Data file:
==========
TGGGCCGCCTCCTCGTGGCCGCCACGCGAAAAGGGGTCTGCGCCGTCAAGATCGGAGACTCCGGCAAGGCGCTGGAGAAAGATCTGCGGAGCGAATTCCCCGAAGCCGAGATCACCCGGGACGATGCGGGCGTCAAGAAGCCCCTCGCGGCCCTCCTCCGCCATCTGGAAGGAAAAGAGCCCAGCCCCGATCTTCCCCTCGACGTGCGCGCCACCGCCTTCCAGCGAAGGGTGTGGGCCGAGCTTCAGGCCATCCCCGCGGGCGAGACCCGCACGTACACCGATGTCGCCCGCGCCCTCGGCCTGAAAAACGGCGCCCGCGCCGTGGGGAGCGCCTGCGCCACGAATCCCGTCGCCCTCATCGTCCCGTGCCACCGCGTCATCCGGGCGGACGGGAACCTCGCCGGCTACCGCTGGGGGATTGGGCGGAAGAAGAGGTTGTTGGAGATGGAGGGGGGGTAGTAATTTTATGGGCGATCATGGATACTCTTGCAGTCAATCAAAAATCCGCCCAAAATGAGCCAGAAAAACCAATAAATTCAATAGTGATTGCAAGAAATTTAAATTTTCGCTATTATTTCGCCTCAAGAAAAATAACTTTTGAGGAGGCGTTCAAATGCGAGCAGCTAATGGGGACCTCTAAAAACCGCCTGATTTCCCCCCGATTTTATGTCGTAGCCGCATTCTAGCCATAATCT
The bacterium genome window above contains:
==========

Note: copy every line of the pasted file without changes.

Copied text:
TGGGCCGCCTCCTCGTGGCCGCCACGCGAAAAGGGGTCTGCGCCGTCAAGATCGGAGACTCCGGCAAGGCGCTGGAGAAAGATCTGCGGAGCGAATTCCCCGAAGCCGAGATCACCCGGGACGATGCGGGCGTCAAGAAGCCCCTCGCGGCCCTCCTCCGCCATCTGGAAGGAAAAGAGCCCAGCCCCGATCTTCCCCTCGACGTGCGCGCCACCGCCTTCCAGCGAAGGGTGTGGGCCGAGCTTCAGGCCATCCCCGCGGGCGAGACCCGCACGTACACCGATGTCGCCCGCGCCCTCGGCCTGAAAAACGGCGCCCGCGCCGTGGGGAGCGCCTGCGCCACGAATCCCGTCGCCCTCATCGTCCCGTGCCACCGCGTCATCCGGGCGGACGGGAACCTCGCCGGCTACCGCTGGGGGATTGGGCGGAAGAAGAGGTTGTTGGAGATGGAGGGGGGGTAGTAATTTTATGGGCGATCATGGATACTCTTGCAGTCAATCAAAAATCCGCCCAAAATGAGCCAGAAAAACCAATAAATTCAATAGTGATTGCAAGAAATTTAAATTTTCGCTATTATTTCGCCTCAAGAAAAATAACTTTTGAGGAGGCGTTCAAATGCGAGCAGCTAATGGGGACCTCTAAAAACCGCCTGATTTCCCCCCGATTTTATGTCGTAGCCGCATTCTAGCCATAATCT
The bacterium genome window above contains: